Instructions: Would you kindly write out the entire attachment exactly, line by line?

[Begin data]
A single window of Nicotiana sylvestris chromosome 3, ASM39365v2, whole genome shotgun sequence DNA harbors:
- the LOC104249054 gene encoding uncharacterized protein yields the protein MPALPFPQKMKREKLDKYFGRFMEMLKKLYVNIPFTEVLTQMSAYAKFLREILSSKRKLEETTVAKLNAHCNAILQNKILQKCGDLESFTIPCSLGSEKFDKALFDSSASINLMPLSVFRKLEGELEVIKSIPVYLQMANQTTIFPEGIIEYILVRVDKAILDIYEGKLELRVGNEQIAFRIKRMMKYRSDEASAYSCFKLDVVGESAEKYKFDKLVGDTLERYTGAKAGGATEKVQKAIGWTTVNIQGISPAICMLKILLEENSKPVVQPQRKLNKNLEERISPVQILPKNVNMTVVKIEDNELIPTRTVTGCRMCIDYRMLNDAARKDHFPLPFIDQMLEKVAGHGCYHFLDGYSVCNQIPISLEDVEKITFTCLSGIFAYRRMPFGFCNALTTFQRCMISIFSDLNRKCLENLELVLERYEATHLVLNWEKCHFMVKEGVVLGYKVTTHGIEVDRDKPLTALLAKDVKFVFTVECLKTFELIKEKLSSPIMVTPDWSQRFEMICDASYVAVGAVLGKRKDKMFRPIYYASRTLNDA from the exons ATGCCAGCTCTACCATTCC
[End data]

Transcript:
A single window of Nicotiana sylvestris chromosome 3, ASM39365v2, whole genome shotgun sequence DNA harbors:
- the LOC104249054 gene encoding uncharacterized protein yields the protein MPALPFPQKMKREKLDKYFGRFMEMLKKLYVNIPFTEVLTQMSAYAKFLREILSSKRKLEETTVAKLNAHCNAILQNKILQKCGDLESFTIPCSLGSEKFDKALFDSSASINLMPLSVFRKLEGELEVIKSIPVYLQMANQTTIFPEGIIEYILVRVDKAILDIYEGKLELRVGNEQIAFRIKRMMKYRSDEASAYSCFKLDVVGESAEKYKFDKLVGDTLERYTGAKAGGATEKVQKAIGWTTVNIQGISPAICMLKILLEENSKPVVQPQRKLNKNLEERISPVQILPKNVNMTVVKIEDNELIPTRTVTGCRMCIDYRMLNDAARKDHFPLPFIDQMLEKVAGHGCYHFLDGYSVCNQIPISLEDVEKITFTCLSGIFAYRRMPFGFCNALTTFQRCMISIFSDLNRKCLENLELVLERYEATHLVLNWEKCHFMVKEGVVLGYKVTTHGIEVDRDKPLTALLAKDVKFVFTVECLKTFELIKEKLSSPIMVTPDWSQRFEMICDASYVAVGAVLGKRKDKMFRPIYYASRTLNDA from the exons ATGCCAGCTCTACCATTCC